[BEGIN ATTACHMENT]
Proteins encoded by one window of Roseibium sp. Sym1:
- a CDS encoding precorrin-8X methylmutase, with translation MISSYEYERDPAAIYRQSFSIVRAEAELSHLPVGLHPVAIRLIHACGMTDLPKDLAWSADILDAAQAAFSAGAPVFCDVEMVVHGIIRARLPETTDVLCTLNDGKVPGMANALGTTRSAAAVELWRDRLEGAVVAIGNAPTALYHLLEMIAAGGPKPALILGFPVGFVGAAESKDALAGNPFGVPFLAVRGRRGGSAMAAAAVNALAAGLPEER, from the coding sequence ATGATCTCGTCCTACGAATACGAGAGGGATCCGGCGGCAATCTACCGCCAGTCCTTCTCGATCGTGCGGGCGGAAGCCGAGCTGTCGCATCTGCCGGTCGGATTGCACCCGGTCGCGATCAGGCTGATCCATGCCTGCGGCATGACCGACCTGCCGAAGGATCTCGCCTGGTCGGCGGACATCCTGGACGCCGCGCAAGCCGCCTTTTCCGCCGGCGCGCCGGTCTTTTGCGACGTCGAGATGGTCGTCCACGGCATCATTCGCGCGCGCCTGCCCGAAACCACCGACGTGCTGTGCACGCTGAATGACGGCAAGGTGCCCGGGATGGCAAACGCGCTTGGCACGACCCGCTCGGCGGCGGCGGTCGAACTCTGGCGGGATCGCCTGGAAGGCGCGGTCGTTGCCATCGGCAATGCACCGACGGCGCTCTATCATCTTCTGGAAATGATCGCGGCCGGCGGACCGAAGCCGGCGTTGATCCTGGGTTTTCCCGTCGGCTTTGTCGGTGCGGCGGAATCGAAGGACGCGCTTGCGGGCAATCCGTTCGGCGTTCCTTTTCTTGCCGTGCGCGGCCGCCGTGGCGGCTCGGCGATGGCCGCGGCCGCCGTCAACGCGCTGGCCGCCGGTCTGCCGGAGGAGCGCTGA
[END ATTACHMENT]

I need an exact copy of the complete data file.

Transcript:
Proteins encoded by one window of Roseibium sp. Sym1:
- a CDS encoding precorrin-8X methylmutase, with translation MISSYEYERDPAAIYRQSFSIVRAEAELSHLPVGLHPVAIRLIHACGMTDLPKDLAWSADILDAAQAAFSAGAPVFCDVEMVVHGIIRARLPETTDVLCTLNDGKVPGMANALGTTRSAAAVELWRDRLEGAVVAIGNAPTALYHLLEMIAAGGPKPALILGFPVGFVGAAESKDALAGNPFGVPFLAVRGRRGGSAMAAAAVNALAAGLPEER, from the coding sequence ATGATCTCGTCCTACGAATACGAGAGGGATCCGGCGGCAATCTACCGCCAGTCCTTCTCGATCGTGCGGGCGGAAGCCGAGCTGTCGCATCTGCCGGTCGGATTGCACCCGGTCGCGATCAGGCTGATCCATGCCTGCGGCATGACCGACCTGCCGAAGGATCTCGCCTGGTCGGCGGACATCCTGGACGCCGCGCAAGCCGCCTTTTCCGCCGGCGCGCCGGTCTTTTGCGACGTCGAGATGGTCGTCCACGGCATCATTCGCGCGCGCCTGCCCGAAACCACCGACGTGCTGTGCACGCTGAATGACGGCAAGGTGCCCGGGATGGCAAACGCGCTTGGCACGACCCGCTCGGCGGCGGCGGTCGAACTCTGGCGGGATCGCCTGGAAGGCGCGGTCGTTGCCATCGGCAATGCACCGACGGCGCTCTATCATCTTCTGGAAATGATCGCGGCCGGCGGACCGAAGCCGGCGTTGATCCTGGGTTTTCCCGTCGGCTTTGTCGGTGCGGCGGAATCGAAGGACGCGCTTGCGGGCAATCCGTTCGGCGTTCCTTTTCTTGCCGTGCGCGGCCGCCGTGGCGGCTCGGCGATGGCCGCGGCCGCCGTCAACGCGCTGGCCGCCGGTCTGCCGGAGGAGCGCTGA